sanantonerose

    November 9, 2009 at 6:46 am

  2. Thanks for the thoughts, sanantonerose! I wonder if there are any schools out there who have started to act on these issues of more practical preparation? At the very least, good for us starting librarians to know: 1) get some practical, on desk experience; and 2) learn how to teach.

    Good fodder here for my for future blog posts, so thanks for that, too!

    nicolibrarian

    November 9, 2009 at 8:15 pm

  3. My library school experience was so very different. I felt like I had been in library school two months before when I walked into my first job at a public library as a Library Technical Assistant. I worked full-time and my school was physically 951 miles away.

    To echo sanantonerose…

    I also didn’t see much in my coursework that was new thinking or innovative. Writing a paper on the concept of browsing or creating a simple classification database meant nothing compared to working in a busy computer lab or teaching 300 employees how to use VOIP telephony. The exercises in observing and leading a storytime, for example, were fun. Still it was my library, not my school, that taught me 6 essential early literacy skills and how to impart them to parents and caregivers. Observing the reference desk for a shift, and writing a paper on the reference interview did not teach me how to help a customer with heavily accented English or how to handle a patron who was viewing pornography near the children’s area. My only B (yes I’m bitter) was in a course on Instructional Design from which I draw no insights in my current role as coordinator of Public Training.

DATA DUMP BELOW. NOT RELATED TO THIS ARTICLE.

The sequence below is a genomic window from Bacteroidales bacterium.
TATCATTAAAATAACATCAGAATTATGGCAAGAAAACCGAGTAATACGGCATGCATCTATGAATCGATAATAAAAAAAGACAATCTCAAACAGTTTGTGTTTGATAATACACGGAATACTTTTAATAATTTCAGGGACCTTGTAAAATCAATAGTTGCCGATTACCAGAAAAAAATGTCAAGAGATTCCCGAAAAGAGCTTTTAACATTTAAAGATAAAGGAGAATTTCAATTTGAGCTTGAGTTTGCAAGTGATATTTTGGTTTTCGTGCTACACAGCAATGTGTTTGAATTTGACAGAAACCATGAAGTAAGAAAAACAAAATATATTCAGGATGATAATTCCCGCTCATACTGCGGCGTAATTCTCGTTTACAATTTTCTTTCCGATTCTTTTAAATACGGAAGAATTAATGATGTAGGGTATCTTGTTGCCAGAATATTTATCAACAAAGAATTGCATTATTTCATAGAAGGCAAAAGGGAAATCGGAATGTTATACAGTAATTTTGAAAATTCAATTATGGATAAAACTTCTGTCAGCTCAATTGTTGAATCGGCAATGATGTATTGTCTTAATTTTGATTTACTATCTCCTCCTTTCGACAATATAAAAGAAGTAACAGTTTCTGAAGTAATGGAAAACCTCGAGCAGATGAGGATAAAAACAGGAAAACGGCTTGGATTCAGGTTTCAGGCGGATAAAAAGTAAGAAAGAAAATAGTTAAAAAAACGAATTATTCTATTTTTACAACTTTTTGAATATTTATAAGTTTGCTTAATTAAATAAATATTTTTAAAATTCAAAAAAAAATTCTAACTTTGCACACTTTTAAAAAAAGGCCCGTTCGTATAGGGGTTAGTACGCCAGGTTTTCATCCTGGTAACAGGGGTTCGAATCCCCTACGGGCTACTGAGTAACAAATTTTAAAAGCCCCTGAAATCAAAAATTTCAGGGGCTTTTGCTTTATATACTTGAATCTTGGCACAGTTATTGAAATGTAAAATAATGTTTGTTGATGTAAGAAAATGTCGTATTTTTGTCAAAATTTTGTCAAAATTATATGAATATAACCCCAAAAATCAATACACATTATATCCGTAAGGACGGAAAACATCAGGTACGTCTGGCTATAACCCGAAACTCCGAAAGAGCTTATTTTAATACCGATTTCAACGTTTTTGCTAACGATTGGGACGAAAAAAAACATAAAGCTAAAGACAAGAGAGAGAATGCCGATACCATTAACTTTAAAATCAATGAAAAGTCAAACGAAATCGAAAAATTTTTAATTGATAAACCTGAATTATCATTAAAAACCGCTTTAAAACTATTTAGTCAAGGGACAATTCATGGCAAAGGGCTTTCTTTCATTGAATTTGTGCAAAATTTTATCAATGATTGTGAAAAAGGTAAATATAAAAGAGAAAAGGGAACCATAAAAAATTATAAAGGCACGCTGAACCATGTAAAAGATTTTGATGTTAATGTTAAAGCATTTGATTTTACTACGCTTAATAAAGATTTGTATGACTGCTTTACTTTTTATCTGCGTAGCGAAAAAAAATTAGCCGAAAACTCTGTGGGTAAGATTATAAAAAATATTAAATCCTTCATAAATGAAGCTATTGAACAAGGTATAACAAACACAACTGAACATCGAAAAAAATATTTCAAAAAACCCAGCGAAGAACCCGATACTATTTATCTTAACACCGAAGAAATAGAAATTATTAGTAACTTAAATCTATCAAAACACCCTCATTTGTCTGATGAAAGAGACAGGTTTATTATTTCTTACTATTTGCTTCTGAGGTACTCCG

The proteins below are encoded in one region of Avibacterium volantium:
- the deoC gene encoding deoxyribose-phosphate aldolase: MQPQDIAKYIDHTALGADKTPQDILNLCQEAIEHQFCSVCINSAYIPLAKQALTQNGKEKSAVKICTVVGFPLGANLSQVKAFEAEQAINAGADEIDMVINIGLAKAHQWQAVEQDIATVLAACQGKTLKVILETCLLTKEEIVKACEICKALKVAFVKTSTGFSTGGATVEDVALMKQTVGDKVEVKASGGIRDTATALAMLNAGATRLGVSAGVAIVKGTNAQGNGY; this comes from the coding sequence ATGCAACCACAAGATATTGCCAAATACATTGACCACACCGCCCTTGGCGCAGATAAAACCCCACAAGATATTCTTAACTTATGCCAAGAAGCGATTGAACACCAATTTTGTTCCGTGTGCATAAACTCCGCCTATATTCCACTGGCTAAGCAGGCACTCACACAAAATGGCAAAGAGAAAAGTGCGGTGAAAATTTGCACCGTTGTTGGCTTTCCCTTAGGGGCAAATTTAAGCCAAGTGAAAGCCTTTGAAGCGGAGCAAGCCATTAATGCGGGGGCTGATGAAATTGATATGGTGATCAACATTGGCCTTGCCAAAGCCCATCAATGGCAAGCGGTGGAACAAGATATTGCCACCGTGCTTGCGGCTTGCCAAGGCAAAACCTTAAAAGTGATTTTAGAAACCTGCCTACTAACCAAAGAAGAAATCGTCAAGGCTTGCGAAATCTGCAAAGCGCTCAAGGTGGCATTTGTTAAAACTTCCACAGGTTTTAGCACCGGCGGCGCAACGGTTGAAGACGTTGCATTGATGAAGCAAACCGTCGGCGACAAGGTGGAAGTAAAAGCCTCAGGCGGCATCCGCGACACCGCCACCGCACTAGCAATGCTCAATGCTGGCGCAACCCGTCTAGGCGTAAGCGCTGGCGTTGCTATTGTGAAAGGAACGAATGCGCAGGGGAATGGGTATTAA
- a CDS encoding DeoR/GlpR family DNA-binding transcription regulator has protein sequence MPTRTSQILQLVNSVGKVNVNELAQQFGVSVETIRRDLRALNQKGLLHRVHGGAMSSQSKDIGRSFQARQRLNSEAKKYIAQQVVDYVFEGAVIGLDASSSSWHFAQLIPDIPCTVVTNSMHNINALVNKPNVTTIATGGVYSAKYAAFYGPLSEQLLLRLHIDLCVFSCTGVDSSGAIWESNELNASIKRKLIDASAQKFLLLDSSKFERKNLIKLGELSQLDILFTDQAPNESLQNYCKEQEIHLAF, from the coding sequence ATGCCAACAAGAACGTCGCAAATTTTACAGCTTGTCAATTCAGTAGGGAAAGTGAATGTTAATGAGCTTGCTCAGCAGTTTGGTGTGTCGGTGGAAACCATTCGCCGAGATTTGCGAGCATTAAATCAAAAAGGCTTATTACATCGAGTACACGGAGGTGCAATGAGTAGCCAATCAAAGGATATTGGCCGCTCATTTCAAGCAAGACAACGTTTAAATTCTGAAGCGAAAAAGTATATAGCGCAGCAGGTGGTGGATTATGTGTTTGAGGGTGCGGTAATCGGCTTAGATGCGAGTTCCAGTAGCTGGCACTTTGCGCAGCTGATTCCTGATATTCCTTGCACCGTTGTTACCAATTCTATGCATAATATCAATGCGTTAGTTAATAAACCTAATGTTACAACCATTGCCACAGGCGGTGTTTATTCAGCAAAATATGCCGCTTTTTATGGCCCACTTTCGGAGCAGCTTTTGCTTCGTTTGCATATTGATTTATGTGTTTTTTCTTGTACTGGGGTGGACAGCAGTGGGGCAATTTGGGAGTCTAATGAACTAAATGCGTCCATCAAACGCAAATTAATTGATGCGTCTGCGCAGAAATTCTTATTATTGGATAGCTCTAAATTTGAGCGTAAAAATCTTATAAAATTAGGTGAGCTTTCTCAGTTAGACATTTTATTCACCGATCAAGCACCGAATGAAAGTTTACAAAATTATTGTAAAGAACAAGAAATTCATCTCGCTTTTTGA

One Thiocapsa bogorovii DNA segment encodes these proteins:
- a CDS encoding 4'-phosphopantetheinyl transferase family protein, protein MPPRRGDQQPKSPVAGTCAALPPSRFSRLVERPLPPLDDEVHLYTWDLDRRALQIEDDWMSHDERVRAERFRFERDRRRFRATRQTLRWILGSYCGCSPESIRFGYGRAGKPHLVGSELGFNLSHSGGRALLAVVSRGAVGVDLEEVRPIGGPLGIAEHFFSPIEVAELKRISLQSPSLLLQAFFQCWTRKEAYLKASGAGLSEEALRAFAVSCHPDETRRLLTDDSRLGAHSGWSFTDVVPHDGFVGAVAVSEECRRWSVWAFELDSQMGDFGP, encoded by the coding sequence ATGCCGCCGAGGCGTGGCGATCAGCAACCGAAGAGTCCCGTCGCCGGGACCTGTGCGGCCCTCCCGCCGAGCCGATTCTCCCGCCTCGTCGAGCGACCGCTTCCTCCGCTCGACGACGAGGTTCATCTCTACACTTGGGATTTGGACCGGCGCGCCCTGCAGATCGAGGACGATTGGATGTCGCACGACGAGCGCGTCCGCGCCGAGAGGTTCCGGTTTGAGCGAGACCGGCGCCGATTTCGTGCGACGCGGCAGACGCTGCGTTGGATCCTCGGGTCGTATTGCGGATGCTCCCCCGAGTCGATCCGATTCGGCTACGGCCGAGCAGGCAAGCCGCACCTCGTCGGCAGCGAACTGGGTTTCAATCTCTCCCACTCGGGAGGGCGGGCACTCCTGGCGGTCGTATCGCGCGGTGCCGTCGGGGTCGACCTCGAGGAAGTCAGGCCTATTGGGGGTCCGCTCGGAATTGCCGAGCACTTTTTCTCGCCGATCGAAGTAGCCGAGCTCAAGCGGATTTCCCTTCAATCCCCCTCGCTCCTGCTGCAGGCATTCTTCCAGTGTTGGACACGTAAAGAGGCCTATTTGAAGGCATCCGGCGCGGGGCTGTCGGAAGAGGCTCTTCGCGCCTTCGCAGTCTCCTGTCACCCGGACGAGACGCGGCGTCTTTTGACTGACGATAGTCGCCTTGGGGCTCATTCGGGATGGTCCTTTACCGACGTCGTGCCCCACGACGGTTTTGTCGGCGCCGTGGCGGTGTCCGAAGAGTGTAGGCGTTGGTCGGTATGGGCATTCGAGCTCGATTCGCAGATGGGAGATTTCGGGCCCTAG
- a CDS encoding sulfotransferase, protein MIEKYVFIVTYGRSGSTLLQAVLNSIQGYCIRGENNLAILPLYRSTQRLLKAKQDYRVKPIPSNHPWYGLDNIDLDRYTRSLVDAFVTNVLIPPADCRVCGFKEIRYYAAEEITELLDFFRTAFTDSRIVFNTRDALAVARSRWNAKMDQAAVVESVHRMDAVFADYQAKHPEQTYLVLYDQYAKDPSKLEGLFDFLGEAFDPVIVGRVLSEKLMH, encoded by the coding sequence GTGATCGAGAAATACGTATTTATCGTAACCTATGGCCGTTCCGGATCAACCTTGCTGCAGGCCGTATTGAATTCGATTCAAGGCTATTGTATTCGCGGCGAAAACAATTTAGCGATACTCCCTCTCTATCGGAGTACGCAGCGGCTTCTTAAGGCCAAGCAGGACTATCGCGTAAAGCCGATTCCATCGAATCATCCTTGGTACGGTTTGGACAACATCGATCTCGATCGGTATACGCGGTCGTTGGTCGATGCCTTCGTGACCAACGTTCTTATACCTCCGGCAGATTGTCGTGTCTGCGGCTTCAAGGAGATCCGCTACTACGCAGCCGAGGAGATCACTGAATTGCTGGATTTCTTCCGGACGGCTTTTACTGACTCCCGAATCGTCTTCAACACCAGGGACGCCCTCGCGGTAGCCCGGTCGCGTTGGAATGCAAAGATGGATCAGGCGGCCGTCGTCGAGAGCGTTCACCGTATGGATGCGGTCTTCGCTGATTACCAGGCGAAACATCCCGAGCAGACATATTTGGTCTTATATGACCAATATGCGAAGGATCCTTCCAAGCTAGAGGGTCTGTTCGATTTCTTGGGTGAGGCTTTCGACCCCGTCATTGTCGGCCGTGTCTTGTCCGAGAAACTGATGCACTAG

I do think there were things I got from my previous degrees that I use now- student development theory and youth development models to engage young people.

    Did I take the wrong classes?
    I guess working in a public library was library school for me.

    Meg

    November 9, 2009 at 8:48 pm

  4. First of all- I found your blog on the new community forum, so we must go to the same school.

    Second- Your blog is great, keep writing! I am thinking of switching to WordPress because of your posts.

    Third- I’m only in my first semester too, so library school has not ruined my mojo yet. Unlike most of the people in the program though (at least in my eyes) I don’t have library experience coming in, so probably what is ruining my mojo more is not being able to find some internship to gain experience. I still have a few ideas on where to go, so not everything is lost.

    To me, this sentence sums up library school: In theory, theory and practice are the same. In practice, they are not. I hear this a lot in classes, and let’s face it- it’s true!

    Kalyna

    November 13, 2009 at 4:40 am

    • Hi, Kalyna!

      Nice to “meet” you – yes, I attend GSLIS, and I love it. I like the line about theory & practice…good one!

      nicolibrarian

      November 13, 2009 at 11:17 pm